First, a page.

Franklin Regional senior’s tough decision? Choosing between elite colleges
No one likes to make a difficult decision.
But it helps when that decision is which of four of the most prestigious academic institutions in the United States to attend for college.
As he considered his post-secondary education, Franklin Regional senior Bhav Jain had to choose among acceptance letters from Johns Hopkins, Princeton, Penn and the Massachusetts Institute of Technology.
“It’s been a roller coaster ride the past few months,” said Jain, 17, of Murrysville, who ultimately chose MIT after visiting all four campuses. “I’ve missed a ton of school.”
Missing school seems like a near-impossibility for Jain, who is a National Merit scholar, a drum major with the marching band, a participant in the USA Biology Olympiad and a member of the FR tennis team.
Jain’s goal is to earn a degree in biomedical engineering, designing medical devices for surgeons.
“My long-term goal is to gain the knowledge of an engineer, and to eventually become a doctor,” he said.
Choosing MIT gives Jain access to cutting-edge development in both disciplines.
“Boston is known as a Mecca for medicine,” he said. “It’s very focused on that. And MIT has been consistently ranked very high in innovation and fostering entrepreneurship.”
Jain is truly the product of an international upbringing, having spent the first eight years of his life in Canada before moving to the United States. He said he is an amalgamation of the United States, Canada and his Indian heritage.
“A typical day at our home includes blueberry pancakes with authentic Canadian maple syrup for breakfast, vegetarian hot dogs with ketchup for lunch, and naan roti with kadai paneer curry for dinner,” he said.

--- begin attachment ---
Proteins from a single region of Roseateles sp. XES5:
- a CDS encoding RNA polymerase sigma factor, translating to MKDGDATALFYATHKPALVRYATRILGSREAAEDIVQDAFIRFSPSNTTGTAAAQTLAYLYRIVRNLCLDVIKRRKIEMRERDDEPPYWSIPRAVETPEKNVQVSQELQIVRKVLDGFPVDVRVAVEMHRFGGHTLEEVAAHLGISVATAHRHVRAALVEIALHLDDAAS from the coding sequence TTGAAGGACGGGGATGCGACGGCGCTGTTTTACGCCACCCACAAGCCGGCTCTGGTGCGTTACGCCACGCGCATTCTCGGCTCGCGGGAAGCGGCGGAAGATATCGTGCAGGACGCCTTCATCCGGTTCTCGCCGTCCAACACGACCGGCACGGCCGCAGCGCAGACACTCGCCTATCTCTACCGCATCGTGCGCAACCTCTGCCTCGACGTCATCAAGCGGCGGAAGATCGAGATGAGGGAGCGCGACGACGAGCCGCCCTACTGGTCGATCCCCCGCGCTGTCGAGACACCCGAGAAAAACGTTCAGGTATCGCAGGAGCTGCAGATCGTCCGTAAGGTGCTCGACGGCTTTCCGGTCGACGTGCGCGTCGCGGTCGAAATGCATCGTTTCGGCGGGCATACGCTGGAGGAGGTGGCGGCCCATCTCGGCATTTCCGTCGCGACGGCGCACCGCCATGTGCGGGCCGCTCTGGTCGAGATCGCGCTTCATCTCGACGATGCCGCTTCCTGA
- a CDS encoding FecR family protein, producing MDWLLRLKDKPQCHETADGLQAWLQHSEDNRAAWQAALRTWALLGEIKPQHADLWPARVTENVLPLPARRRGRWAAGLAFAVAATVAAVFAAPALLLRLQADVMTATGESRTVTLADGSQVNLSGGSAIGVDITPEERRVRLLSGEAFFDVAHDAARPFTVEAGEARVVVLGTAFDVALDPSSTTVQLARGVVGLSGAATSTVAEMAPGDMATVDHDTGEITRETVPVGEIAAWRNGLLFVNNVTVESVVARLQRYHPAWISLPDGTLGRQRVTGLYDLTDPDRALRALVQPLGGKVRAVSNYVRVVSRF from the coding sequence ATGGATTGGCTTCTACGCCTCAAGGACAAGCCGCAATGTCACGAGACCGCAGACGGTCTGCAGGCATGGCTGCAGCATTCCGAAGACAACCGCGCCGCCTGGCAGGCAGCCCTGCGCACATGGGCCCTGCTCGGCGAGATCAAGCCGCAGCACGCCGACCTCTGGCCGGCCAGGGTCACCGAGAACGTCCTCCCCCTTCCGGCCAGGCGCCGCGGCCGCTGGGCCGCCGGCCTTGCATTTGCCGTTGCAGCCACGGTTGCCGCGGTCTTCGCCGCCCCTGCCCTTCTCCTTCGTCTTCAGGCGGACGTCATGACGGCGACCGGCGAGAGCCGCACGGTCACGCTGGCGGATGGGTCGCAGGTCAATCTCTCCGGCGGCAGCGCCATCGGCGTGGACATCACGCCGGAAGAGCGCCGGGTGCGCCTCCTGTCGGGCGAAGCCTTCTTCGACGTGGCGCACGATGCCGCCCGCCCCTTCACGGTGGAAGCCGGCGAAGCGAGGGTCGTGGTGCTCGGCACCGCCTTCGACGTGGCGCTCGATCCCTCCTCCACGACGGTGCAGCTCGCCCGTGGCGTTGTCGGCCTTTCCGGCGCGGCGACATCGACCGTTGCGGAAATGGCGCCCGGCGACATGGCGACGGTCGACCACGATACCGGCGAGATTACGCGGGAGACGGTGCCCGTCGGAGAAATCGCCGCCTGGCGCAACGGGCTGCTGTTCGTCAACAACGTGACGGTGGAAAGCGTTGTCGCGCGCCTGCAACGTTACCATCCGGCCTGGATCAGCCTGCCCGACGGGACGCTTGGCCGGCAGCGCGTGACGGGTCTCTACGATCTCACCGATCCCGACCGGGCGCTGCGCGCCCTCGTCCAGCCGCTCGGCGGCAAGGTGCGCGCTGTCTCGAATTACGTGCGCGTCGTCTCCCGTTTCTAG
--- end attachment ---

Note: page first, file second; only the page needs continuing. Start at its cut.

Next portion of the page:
And he is not satisfied with simply being an excellent student.
When he was involved with the USA Biology Olympiad in 2017, Jain created an online community to provide resources for Olympiad participants in an open-source setting. The past three years, he has also brought the open-source concept to a computer-aided drug discovery research project focused on expanding small-business access to protein and drug models.
“Only big pharmaceutical companies have access to expensive technology allowing them to model drug responses and interactions in-brain,” Jain said. “This (project) really encouraged me about the potential to have a tangible impact on society through research.”
Jain has volunteered at Forbes Regional Hospital, and shadowed neuro- and cardiovascular surgeons at Allegheny Health Network hospitals as he prepares for college.
“I’m looking forward to being challenged like I haven’t before,” he said.
That is not to downplay the education he has received at FR — far from it.
“I do not know how the learning experience will be at the university, but my Ivy League (development) truly started at Franklin Regional,” he said. “The way (high school principal) Mr. (Ron) Suvak and all the teachers encouraged my enrichment, and created opportunities for me, is un-paralleled.”
Jain is confident he’s well-prepared for what lies ahead.
“I’ll be surrounded by the smartest people in so many disciplines and fields,” he said of his first semester at MIT. “It can be easy to get caught up, but I think I’ll be inspired by all of the genius around me.”
Patrick Varine is a Tribune-Review staff writer. You can contact Patrick at 724-850-2862, [email protected] or via Twitter .